Wednesday, July 1, 2009

Chambers vs. Rand

An absurd misconception, promoted of course, by the media, is that conservatism is a “small tent” ideology, with a very narrow tolerance for competing ideas. In reality, if anything, the opposite is true, as liberalism demands its adherents to toe the line, or else. (see Lieberman, Joe). In contrast, the right allows a wide spectrum of viewpoints. A case in point is the ongoing feud between two conservative factions – one championed by William Buckley and Whittaker Chambers and the other by Ayn Rand. Both groups were (and are) vehemently opposed to Communism. The former based its objections from a religious standpoint – that a Godless society is necessarily evil. That people are imperfect sinners and any system that lifts man to the level of God will eventually degenerate into immorality and oppression. The Rand (Objectivist) viewpoint is that all great achievements come from the minds of free individuals. No restrictions should be placed on man’s freedom to think, produce and enjoy the fruits of his labors. Rather than providing a moral compass for humankind, belief in god is one of the two great sources of oppression in the world – the other being state power.
The dispute came to a head with Chambers’ December, 1957 blistering review of Rand’s “Atlas Shrugged". No critique by a liberal observer could have been any harsher.

I find it a remarkably silly book. It is certainly a bumptious one. Its story is preposterous.In this fiction everything, everybody, is either all good or all bad, without any of those intermediate shades which, in life, complicate reality and perplex the eye that seeks to probe it truly. This kind of simplifying pattern, of course, gives charm to most primitive story known as: The War between the Children of Light and the Children of Darkness. In modern dress, it is a class war. Both sides to it are caricatures.

Chambers see little difference between Rand’s human-centric materialism and Karl Marx’s.

(Marx), too, admired "naked self-interest" (in its time and place), and for much the same reasons as Miss Rand: because, he believed, it cleared away the cobwebs of religion and led to prodigies of industrial and cognate accomplishment. The overlap is not as incongruous as it looks. Atlas Shrugged can be called a novel only by devaluing the term. It is a massive tract for the times. Its story merely serves Miss Rand to get the customers inside the tent, and as a soapbox for delivering her Message. The Message is the thing. It is, in sum, a forthright philosophic materialism. Upperclassmen might incline to sniff and say that the author has, with vast effort, contrived a simple materialist system, one, intellectually, at about the stage of the oxcart, though without mastering the principle of the wheel. Like any consistent materialism, this one begins by rejecting God, religion, original sin, etc., etc. (This book's aggressive atheism and rather unbuttoned "higher morality," which chiefly outrage some readers, are, in fact, secondary ripples, and result inevitably from its underpinning premises.) Thus, Randian Man, like Marxian Man, is made the center of a godless world.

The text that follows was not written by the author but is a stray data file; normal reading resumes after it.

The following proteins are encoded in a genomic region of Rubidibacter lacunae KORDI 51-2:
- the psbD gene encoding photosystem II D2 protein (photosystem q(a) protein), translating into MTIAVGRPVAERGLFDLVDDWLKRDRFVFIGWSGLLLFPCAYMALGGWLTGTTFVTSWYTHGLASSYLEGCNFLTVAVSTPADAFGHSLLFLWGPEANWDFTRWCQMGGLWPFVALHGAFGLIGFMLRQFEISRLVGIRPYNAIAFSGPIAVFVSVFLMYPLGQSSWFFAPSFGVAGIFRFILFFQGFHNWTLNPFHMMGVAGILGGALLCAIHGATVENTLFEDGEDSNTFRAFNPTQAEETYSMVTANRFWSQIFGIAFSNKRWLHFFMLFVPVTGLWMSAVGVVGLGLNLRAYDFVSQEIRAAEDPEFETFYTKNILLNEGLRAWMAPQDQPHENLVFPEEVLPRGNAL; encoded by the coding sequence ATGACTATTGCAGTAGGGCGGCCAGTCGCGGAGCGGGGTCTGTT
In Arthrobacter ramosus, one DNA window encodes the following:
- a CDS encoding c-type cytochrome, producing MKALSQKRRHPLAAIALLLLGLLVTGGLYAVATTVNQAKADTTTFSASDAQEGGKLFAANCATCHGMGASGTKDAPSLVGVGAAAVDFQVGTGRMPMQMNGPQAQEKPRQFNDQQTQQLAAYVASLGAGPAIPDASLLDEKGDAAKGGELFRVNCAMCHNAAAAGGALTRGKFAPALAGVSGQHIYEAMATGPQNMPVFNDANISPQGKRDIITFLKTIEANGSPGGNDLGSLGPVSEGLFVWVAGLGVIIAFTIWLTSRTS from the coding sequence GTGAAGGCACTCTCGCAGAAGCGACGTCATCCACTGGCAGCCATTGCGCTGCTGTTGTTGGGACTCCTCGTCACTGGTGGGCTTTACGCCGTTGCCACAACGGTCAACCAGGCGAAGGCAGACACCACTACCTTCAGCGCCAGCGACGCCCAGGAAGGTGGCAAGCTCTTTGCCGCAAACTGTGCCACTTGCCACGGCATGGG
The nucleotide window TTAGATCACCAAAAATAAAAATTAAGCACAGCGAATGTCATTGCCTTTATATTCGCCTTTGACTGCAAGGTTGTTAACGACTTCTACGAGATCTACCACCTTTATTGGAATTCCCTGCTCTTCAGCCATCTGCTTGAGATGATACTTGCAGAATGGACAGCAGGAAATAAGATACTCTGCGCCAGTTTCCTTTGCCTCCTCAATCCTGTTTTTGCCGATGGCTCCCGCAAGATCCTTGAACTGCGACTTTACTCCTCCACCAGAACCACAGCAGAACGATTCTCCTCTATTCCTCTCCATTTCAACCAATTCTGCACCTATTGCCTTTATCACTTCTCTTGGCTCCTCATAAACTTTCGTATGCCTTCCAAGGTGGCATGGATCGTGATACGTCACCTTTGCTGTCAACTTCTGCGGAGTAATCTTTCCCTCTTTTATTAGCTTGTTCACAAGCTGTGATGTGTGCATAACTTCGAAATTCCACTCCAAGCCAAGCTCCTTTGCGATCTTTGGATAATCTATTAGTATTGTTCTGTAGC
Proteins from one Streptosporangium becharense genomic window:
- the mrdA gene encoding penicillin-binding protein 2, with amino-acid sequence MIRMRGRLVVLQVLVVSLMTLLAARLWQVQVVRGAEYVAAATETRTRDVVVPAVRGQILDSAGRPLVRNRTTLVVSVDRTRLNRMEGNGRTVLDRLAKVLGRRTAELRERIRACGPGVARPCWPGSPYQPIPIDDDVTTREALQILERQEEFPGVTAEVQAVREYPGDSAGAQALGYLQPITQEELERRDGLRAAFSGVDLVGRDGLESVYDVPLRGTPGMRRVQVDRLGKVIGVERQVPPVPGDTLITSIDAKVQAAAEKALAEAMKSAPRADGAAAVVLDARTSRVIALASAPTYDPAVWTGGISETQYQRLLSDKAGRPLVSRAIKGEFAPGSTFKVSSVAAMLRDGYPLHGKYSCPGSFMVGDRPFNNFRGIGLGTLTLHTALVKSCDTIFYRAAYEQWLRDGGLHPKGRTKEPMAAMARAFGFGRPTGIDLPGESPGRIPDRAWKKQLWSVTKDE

Here occurs a little rub whose effects are just as observable in a free-enterprise system, which is in practice materialist (whatever else it claims or supposes itself to be), as they would be under an atheist socialism, if one were ever to deliver that material abundance that all promise. The rub is that the pursuit of happiness, as an end in itself, tends automatically, and widely, to be replaced by the pursuit of pleasure, with a consequent general softening of the fibers of will, intelligence, spirit. No doubt, Miss Rand has brooded upon that little rub. Hence in part, I presume, her insistence on man as a heroic being" With productive achievement as his noblest activity." For, if Man's heroism" (some will prefer to say: human dignity") no longer derives from God, or is not a function of that godless integrity which was a root of Nietzsche's anguish, then Man becomes merely the most consuming of animals, with glut as the condition of his happiness and its replenishment his foremost activity. So Randian Man, at least in his ruling caste, has to be held "heroic" in order not to be beastly.Something of this implication is fixed in the book's dictatorial tone, which is much its most striking feature. Out of a lifetime of reading, I can recall no other book in which a tone of overriding arrogance was so implacably sustained. Its shrillness is without reprieve. Its dogmatism is without appeal.From almost any page of Atlas Shrugged, a voice can be heard, from painful necessity, commanding: "To a gas chamber — go!"

This reading of Rand’s philosophy naturally raises the ire of her fervent supporters. A typical retort (excerpted) is the following.